The Green Climate Fund (GCF) was created to channel and mobilise climate finance, supporting action in developing countries to help them reach their climate ambitions.
Recent years and months have shown that climate change is already having a devastating impact with an increase in droughts, flooding, heatwaves and extreme weather events. Meanwhile, greenhouse gas emissions are rising again, with 1.6% growth in 2017, after remaining flat over the previous three years.
This shows we need an unprecedented global effort to address this challenge. The GCF has a decisive role to play in the success of the Paris Agreement and the rapid implementation of the Agenda 2030 sustainable development goals.
Early results at the GCF have been quite remarkable. While the fund has only been up and running for about three years, it has allocated more than $3.4 billion to 74 projects and programmes and mobilised another $9bn in co-financing. These are expected to improve the living conditions for 217 million people while at the same time reducing 1.3bn tons of CO2 emissions.
Yet achieving these results has not been without challenges. Even with such a noble and important cause as climate change, insufficient capacity at the secretariat, which is still growing, as well as the current system of governance have set limitations. Due to a lack of a decision-making mechanism in the absence of consensus the board oftentimes has found it difficult to reach agreement. The current board is working to correct this.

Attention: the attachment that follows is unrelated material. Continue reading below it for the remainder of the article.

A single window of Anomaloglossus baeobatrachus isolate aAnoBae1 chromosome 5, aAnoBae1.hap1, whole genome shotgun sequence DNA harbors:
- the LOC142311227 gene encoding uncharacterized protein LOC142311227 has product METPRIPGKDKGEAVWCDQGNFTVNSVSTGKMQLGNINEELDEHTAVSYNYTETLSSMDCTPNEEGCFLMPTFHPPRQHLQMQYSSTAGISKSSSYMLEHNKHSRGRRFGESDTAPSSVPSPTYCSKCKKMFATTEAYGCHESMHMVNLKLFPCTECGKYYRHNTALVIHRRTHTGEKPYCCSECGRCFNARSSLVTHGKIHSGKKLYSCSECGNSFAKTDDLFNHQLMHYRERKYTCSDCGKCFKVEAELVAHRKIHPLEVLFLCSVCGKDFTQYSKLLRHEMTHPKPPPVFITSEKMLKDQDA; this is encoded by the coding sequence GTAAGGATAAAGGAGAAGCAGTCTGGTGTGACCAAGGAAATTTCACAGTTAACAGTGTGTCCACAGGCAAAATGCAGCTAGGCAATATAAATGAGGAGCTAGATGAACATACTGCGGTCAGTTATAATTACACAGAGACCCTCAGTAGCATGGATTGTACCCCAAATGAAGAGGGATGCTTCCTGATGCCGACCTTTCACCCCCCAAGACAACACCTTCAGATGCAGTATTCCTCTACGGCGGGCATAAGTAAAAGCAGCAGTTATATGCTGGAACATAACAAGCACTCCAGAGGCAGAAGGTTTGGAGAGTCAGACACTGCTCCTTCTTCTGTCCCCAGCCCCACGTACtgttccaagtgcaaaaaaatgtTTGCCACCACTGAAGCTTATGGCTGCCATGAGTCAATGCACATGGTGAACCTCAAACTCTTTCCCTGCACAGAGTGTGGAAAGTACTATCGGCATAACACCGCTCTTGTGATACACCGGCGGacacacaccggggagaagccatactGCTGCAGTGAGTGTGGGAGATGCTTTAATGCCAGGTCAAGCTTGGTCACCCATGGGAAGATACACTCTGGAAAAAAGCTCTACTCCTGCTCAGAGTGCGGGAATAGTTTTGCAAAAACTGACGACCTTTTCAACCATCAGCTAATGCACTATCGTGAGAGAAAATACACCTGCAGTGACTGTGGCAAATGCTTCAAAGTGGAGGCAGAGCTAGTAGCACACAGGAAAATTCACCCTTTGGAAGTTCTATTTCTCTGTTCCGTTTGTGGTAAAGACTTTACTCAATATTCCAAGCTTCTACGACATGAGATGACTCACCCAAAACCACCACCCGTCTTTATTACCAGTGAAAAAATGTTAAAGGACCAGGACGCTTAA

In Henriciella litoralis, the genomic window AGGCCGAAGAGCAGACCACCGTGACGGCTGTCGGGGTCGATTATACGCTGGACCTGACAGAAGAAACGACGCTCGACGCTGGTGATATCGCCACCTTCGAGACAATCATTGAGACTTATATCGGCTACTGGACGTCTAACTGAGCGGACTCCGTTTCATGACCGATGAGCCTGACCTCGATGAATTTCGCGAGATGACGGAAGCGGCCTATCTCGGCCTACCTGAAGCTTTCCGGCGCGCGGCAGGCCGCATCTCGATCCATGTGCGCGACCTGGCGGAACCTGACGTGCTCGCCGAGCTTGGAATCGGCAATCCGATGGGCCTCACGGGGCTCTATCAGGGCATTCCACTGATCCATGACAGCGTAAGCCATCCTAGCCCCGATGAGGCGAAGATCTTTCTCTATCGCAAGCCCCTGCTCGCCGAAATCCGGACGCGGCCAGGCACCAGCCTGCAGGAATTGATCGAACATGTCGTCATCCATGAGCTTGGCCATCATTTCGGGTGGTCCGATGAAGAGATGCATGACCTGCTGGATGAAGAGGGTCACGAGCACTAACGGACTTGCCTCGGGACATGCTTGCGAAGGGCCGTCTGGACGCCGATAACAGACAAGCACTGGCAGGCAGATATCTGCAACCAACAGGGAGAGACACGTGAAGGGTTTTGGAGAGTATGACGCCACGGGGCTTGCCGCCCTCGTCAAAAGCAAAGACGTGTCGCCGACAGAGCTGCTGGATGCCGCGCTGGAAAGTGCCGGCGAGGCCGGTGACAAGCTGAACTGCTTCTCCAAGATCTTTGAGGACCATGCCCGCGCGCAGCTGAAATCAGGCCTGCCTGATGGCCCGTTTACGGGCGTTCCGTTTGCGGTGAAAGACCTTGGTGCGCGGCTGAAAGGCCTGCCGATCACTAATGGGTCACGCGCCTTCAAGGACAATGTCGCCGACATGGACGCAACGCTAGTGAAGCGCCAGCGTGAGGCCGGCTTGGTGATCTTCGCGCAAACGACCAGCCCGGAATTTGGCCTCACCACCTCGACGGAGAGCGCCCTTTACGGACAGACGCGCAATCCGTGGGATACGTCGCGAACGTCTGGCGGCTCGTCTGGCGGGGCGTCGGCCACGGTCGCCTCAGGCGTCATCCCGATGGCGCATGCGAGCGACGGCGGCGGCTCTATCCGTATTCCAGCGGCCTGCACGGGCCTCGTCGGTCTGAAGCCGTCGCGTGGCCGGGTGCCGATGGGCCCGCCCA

Filling the remaining policy gaps is needed to provide clarity and predictability to developing countries on issues such as co-financing, incremental costs and eligibility criteria. Further work remains to be done also on areas such as gender, accreditation including direct access, and the simplified approval process. It’s not merely about having policies for the sake of policies, but having the appropriate policies that are designed to enable the GCF to meet its objective of supporting developing countries in transitioning toward low-emission and climate-resilient development pathways.
The next board meeting, which will take place from 17-20 October in Bahrain, is crucial. The board is expected to decide on a large number of funding proposals, with an indicative funding envelope of about $1bn, as well as several accreditation proposals. The board is also expected to initiate a review of the fund and its performance during the Initial Resource Mobilization Period (IRM). Furthermore, the board will have to treat the selection of a new executive director as a matter of urgency. It also needs to launch the replenishment and agree on the arrangements to make it happen.
As co-chairs of the world’s largest climate-dedicated fund, we are highly conscious of the challenges ahead of us. Climate impacts are apparent everywhere, affecting both developing and developed countries. Entire countries, local communities and individuals are already feeling the impacts. With the growing threat of climate change, the role of the GCF will only become more important. Whatever short-term challenges the fund may currently face, developed and developing country board members need to work together to respond to our rapidly changing climate.
What happens in the next few months will impact the future of the Paris Agreement and the global climate
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Lennart Båge and Paul Oquist are the current co-chairs of the GCF board